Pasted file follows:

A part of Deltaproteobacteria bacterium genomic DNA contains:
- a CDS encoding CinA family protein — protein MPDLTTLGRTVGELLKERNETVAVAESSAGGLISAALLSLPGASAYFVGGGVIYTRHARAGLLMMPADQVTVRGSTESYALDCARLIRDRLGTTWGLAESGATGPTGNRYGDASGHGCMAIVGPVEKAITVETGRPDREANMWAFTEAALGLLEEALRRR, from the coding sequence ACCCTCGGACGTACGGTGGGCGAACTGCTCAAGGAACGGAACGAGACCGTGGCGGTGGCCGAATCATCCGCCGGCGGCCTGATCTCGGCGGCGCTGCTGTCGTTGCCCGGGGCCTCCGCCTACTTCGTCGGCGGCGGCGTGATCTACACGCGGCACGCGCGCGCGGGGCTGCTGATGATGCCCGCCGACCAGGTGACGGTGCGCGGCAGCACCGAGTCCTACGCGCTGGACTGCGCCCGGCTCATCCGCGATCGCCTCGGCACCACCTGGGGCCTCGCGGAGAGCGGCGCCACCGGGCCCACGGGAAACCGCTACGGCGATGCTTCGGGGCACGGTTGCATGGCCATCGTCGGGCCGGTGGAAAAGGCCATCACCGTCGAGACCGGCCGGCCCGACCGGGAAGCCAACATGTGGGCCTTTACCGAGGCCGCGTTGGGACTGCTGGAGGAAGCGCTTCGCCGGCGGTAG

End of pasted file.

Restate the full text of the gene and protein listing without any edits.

A part of Deltaproteobacteria bacterium genomic DNA contains:
- a CDS encoding CinA family protein — protein MPDLTTLGRTVGELLKERNETVAVAESSAGGLISAALLSLPGASAYFVGGGVIYTRHARAGLLMMPADQVTVRGSTESYALDCARLIRDRLGTTWGLAESGATGPTGNRYGDASGHGCMAIVGPVEKAITVETGRPDREANMWAFTEAALGLLEEALRRR, from the coding sequence ACCCTCGGACGTACGGTGGGCGAACTGCTCAAGGAACGGAACGAGACCGTGGCGGTGGCCGAATCATCCGCCGGCGGCCTGATCTCGGCGGCGCTGCTGTCGTTGCCCGGGGCCTCCGCCTACTTCGTCGGCGGCGGCGTGATCTACACGCGGCACGCGCGCGCGGGGCTGCTGATGATGCCCGCCGACCAGGTGACGGTGCGCGGCAGCACCGAGTCCTACGCGCTGGACTGCGCCCGGCTCATCCGCGATCGCCTCGGCACCACCTGGGGCCTCGCGGAGAGCGGCGCCACCGGGCCCACGGGAAACCGCTACGGCGATGCTTCGGGGCACGGTTGCATGGCCATCGTCGGGCCGGTGGAAAAGGCCATCACCGTCGAGACCGGCCGGCCCGACCGGGAAGCCAACATGTGGGCCTTTACCGAGGCCGCGTTGGGACTGCTGGAGGAAGCGCTTCGCCGGCGGTAG